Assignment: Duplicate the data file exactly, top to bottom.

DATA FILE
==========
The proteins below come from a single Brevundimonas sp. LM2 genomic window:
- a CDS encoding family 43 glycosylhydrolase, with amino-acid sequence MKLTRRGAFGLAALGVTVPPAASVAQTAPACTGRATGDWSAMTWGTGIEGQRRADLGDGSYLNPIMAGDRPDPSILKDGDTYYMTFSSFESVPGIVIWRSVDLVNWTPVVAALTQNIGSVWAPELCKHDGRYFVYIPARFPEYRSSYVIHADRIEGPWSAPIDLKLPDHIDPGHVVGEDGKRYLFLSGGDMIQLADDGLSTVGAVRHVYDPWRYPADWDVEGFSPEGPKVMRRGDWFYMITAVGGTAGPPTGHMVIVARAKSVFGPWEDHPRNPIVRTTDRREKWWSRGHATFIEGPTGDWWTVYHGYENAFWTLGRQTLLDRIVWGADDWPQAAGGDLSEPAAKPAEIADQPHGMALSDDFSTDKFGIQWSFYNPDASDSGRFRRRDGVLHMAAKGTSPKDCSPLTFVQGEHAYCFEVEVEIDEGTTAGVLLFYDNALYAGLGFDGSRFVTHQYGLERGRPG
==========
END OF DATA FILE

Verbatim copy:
The proteins below come from a single Brevundimonas sp. LM2 genomic window:
- a CDS encoding family 43 glycosylhydrolase, with amino-acid sequence MKLTRRGAFGLAALGVTVPPAASVAQTAPACTGRATGDWSAMTWGTGIEGQRRADLGDGSYLNPIMAGDRPDPSILKDGDTYYMTFSSFESVPGIVIWRSVDLVNWTPVVAALTQNIGSVWAPELCKHDGRYFVYIPARFPEYRSSYVIHADRIEGPWSAPIDLKLPDHIDPGHVVGEDGKRYLFLSGGDMIQLADDGLSTVGAVRHVYDPWRYPADWDVEGFSPEGPKVMRRGDWFYMITAVGGTAGPPTGHMVIVARAKSVFGPWEDHPRNPIVRTTDRREKWWSRGHATFIEGPTGDWWTVYHGYENAFWTLGRQTLLDRIVWGADDWPQAAGGDLSEPAAKPAEIADQPHGMALSDDFSTDKFGIQWSFYNPDASDSGRFRRRDGVLHMAAKGTSPKDCSPLTFVQGEHAYCFEVEVEIDEGTTAGVLLFYDNALYAGLGFDGSRFVTHQYGLERGRPG